It is no use the hon. Gentleman shaking his head, because if we cannot establish this as a fact there is no hope of our trying to get a new policy. This is a fact. Those in the minority were in fear. The hon. Gentleman may regret it, but it was a very real fact. It was because of this fact that the Army had to go in. Let us start from there and move on from that point. That is all that I am saying to the hon. Gentleman.
I come to one point which was raised by my right hon. Friend the Leader of the Opposition amongst others. I ask the Government to put clearly to the Army and to the Security Committee in Northern Ireland whether they believe that the forthcoming processions should go on. I am not referring only to the Easter processions. I am referring to the processions over the next six months, over the summer season. I agree with the hon. Member for Surbiton (Mr. Nigel Fisher) about this matter. There is no doubt that maximum tension has been roused when processions have taken place.
I should be willing to accept the advice of the military and of the Security Committee if they, having considered the matter, decided that on balance it was better that the processions should be allowed to continue and be contained rather than that they should be stopped. However, I think that the military and the Security Committee should be faced with this alternative. Judging from what I have heard in the House today, I would say that if the military and the Security Committee were to decide that the processions should be stopped there would be no criticism from the House. If things then went wrong, the House would believe that it was something that had been genuinely tried in an attempt to take the heat out of the situation.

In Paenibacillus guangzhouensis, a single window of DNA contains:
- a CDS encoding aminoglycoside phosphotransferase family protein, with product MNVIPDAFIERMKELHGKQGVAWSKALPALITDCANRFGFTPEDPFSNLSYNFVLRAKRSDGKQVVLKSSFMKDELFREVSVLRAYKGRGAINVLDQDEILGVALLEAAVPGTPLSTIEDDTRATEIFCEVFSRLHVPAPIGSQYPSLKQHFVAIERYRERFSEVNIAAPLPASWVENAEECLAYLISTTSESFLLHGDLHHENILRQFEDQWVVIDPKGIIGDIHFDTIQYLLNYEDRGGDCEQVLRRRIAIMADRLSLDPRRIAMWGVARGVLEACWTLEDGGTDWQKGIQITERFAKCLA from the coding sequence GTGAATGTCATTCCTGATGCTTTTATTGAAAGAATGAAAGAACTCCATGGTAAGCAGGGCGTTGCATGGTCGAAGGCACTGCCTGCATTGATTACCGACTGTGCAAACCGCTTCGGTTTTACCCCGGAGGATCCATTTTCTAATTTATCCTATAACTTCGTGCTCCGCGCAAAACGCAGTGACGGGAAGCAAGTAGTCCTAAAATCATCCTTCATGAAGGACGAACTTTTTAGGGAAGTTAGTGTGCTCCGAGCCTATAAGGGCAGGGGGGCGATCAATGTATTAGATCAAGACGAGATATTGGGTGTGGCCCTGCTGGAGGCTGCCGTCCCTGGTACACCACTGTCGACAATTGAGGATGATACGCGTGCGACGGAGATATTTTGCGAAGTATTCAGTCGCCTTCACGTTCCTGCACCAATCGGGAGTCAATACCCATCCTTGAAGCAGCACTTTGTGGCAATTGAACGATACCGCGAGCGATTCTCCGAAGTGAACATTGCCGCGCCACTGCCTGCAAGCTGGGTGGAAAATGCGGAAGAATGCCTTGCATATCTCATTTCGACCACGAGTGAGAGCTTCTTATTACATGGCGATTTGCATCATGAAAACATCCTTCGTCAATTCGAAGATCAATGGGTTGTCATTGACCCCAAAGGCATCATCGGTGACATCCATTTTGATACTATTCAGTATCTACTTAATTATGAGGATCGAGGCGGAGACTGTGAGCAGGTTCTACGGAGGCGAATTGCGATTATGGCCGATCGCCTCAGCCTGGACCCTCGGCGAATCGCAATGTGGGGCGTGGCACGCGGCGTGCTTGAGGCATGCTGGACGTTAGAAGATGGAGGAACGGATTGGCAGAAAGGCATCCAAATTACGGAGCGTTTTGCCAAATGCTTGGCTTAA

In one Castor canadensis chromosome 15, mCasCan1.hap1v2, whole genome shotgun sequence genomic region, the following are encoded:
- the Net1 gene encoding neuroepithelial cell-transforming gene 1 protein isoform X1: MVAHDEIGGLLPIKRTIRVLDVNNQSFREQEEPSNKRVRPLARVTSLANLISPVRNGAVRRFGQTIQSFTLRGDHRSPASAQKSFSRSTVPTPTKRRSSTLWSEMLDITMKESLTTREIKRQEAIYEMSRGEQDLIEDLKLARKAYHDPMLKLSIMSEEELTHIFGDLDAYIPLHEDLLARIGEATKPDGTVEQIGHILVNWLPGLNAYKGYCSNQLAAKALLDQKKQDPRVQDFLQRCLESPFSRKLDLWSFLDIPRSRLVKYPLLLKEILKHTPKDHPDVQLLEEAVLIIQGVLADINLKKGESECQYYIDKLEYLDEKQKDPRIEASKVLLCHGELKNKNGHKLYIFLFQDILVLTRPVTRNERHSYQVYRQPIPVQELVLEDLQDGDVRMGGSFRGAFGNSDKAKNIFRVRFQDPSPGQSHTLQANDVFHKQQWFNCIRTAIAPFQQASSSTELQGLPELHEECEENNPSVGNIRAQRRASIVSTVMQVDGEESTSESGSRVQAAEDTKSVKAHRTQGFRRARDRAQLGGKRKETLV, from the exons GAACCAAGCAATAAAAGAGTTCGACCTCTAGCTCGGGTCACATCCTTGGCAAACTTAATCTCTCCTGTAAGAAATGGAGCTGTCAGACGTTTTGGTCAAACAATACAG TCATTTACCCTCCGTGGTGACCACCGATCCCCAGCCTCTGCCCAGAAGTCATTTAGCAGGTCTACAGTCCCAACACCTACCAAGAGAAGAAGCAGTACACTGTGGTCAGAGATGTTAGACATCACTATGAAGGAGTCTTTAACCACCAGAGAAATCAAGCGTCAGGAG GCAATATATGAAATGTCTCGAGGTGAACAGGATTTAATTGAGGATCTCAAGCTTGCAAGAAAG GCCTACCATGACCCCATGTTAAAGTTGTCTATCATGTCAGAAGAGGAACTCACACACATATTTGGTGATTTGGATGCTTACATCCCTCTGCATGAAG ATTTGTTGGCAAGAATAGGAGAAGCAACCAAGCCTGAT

I am not one who wants to ban processions, for obvious reasons. However, I put this in all seriousness to the Government. This means all the processions. It means the processions on 12th July as well as the processions of the Hibernians at Easter. If we were to ask for the considered judgment of the Army and of the Security Committee, I for one would be willing to accept what they said. I should like the Army and the Security Committee to know that, if they decided to ban, they would, I believe, have the support of the House of Commons in doing that, if they thought that it was the right decision.
I turn now to the problem of unemployment and the economy. Everybody who goes to Northern Ireland and everybody who lives there knows that what is needed is a raging, tearing campaign to get people back to work there. It is a situation which in some ways takes me back to the 1930s in South Wales, for in some of the small Irish towns in the North the young men who are hurling stones and have nothing better to do never had a job since they left school and are not likely to have one.